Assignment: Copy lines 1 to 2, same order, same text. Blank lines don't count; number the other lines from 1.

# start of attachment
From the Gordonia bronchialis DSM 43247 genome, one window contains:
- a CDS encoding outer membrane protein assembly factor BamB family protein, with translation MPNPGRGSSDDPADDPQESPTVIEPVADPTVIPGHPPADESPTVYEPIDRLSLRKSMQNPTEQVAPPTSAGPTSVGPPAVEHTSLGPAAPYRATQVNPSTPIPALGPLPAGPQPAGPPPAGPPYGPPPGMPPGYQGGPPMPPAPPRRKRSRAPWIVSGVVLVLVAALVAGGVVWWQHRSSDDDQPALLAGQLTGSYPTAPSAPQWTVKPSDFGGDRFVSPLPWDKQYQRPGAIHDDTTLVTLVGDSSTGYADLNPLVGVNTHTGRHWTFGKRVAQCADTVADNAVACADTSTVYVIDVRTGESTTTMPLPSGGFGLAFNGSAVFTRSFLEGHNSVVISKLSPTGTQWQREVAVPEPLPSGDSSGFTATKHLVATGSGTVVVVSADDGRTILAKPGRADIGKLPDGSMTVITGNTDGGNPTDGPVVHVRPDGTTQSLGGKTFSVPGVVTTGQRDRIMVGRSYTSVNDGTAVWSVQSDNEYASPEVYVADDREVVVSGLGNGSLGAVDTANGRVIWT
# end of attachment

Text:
From the Gordonia bronchialis DSM 43247 genome, one window contains:
- a CDS encoding outer membrane protein assembly factor BamB family protein, with translation MPNPGRGSSDDPADDPQESPTVIEPVADPTVIPGHPPADESPTVYEPIDRLSLRKSMQNPTEQVAPPTSAGPTSVGPPAVEHTSLGPAAPYRATQVNPSTPIPALGPLPAGPQPAGPPPAGPPYGPPPGMPPGYQGGPPMPPAPPRRKRSRAPWIVSGVVLVLVAALVAGGVVWWQHRSSDDDQPALLAGQLTGSYPTAPSAPQWTVKPSDFGGDRFVSPLPWDKQYQRPGAIHDDTTLVTLVGDSSTGYADLNPLVGVNTHTGRHWTFGKRVAQCADTVADNAVACADTSTVYVIDVRTGESTTTMPLPSGGFGLAFNGSAVFTRSFLEGHNSVVISKLSPTGTQWQREVAVPEPLPSGDSSGFTATKHLVATGSGTVVVVSADDGRTILAKPGRADIGKLPDGSMTVITGNTDGGNPTDGPVVHVRPDGTTQSLGGKTFSVPGVVTTGQRDRIMVGRSYTSVNDGTAVWSVQSDNEYASPEVYVADDREVVVSGLGNGSLGAVDTANGRVIWT